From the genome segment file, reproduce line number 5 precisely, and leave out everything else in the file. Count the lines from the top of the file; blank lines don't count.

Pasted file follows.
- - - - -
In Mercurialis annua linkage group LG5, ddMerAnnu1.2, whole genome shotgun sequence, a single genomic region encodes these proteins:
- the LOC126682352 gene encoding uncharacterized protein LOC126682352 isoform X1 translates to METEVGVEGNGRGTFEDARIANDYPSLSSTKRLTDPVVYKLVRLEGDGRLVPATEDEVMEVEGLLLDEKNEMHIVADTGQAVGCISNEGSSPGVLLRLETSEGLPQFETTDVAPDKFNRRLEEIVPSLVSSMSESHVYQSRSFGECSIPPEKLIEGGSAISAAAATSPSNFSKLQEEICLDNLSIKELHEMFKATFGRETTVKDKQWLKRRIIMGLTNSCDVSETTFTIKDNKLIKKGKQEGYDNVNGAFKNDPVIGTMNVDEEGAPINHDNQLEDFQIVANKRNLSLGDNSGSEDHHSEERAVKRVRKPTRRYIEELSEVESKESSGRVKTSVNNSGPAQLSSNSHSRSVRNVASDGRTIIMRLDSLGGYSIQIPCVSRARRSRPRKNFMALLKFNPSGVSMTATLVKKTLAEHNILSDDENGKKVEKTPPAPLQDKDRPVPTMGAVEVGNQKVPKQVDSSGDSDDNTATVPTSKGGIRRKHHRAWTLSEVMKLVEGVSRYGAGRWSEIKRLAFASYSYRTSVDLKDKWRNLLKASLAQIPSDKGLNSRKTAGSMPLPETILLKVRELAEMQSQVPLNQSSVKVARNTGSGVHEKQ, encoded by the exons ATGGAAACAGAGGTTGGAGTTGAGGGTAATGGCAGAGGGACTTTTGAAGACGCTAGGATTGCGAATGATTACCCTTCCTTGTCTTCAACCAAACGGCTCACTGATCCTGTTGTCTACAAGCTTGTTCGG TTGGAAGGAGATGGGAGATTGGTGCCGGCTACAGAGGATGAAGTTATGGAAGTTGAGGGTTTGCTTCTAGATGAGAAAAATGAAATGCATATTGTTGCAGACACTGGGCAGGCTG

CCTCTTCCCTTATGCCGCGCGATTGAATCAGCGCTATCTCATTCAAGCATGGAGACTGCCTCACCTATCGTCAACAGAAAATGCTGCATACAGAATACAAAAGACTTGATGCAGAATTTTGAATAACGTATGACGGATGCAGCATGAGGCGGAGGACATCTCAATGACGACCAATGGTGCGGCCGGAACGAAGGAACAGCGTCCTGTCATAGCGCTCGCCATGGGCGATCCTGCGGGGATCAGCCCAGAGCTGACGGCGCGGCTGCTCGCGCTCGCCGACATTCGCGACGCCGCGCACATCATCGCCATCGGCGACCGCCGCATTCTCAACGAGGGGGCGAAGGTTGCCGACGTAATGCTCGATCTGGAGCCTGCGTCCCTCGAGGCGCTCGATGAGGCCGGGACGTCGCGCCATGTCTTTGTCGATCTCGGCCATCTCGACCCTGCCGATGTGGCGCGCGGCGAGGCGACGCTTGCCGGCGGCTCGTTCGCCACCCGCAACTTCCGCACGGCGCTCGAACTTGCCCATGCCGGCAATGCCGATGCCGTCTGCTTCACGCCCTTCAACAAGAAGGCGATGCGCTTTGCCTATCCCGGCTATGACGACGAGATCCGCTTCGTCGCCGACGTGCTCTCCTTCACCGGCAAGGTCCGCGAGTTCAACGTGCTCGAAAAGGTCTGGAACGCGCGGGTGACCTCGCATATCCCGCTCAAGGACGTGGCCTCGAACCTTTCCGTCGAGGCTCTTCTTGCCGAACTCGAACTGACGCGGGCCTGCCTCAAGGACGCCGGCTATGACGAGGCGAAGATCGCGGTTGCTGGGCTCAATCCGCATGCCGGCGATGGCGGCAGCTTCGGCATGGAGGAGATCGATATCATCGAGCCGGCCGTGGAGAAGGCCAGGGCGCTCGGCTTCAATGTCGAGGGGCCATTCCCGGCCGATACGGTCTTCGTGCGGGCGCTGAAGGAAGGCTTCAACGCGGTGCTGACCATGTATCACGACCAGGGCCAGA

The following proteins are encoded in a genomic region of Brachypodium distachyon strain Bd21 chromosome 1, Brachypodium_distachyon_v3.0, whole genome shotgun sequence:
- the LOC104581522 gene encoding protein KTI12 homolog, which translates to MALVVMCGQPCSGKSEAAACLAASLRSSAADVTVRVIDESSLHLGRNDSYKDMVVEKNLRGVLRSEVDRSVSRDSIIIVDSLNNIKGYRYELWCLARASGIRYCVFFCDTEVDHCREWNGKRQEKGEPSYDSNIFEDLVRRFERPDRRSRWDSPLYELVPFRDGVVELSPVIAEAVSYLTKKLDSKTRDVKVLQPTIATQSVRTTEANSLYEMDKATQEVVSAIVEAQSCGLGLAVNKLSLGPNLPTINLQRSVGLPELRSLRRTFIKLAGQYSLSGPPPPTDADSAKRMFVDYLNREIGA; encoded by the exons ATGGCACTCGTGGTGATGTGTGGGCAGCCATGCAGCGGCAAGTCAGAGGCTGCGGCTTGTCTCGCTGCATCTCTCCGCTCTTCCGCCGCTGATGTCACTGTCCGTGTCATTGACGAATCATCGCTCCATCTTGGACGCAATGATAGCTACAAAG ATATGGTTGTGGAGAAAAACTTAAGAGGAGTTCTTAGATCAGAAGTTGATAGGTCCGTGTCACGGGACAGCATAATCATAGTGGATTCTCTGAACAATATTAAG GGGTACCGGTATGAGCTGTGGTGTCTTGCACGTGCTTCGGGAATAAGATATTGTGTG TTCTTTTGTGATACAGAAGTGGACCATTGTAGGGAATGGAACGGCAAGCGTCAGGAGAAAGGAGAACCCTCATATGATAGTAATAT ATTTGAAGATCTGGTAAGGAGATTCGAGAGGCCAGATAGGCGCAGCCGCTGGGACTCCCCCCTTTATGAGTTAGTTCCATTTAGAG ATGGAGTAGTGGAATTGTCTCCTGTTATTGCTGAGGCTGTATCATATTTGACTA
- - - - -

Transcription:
- the LOC104581522 gene encoding protein KTI12 homolog, which translates to MALVVMCGQPCSGKSEAAACLAASLRSSAADVTVRVIDESSLHLGRNDSYKDMVVEKNLRGVLRSEVDRSVSRDSIIIVDSLNNIKGYRYELWCLARASGIRYCVFFCDTEVDHCREWNGKRQEKGEPSYDSNIFEDLVRRFERPDRRSRWDSPLYELVPFRDGVVELSPVIAEAVSYLTKKLDSKTRDVKVLQPTIATQSVRTTEANSLYEMDKATQEVVSAIVEAQSCGLGLAVNKLSLGPNLPTINLQRSVGLPELRSLRRTFIKLAGQYSLSGPPPPTDADSAKRMFVDYLNREIGA; encoded by the exons ATGGCACTCGTGGTGATGTGTGGGCAGCCATGCAGCGGCAAGTCAGAGGCTGCGGCTTGTCTCGCTGCATCTCTCCGCTCTTCCGCCGCTGATGTCACTGTCCGTGTCATTGACGAATCATCGCTCCATCTTGGACGCAATGATAGCTACAAAG ATATGGTTGTGGAGAAAAACTTAAGAGGAGTTCTTAGATCAGAAGTTGATAGGTCCGTGTCACGGGACAGCATAATCATAGTGGATTCTCTGAACAATATTAAG GGGTACCGGTATGAGCTGTGGTGTCTTGCACGTGCTTCGGGAATAAGATATTGTGTG TTCTTTTGTGATACAGAAGTGGACCATTGTAGGGAATGGAACGGCAAGCGTCAGGAGAAAGGAGAACCCTCATATGATAGTAATAT ATTTGAAGATCTGGTAAGGAGATTCGAGAGGCCAGATAGGCGCAGCCGCTGGGACTCCCCCCTTTATGAGTTAGTTCCATTTAGAG ATGGAGTAGTGGAATTGTCTCCTGTTATTGCTGAGGCTGTATCATATTTGACTA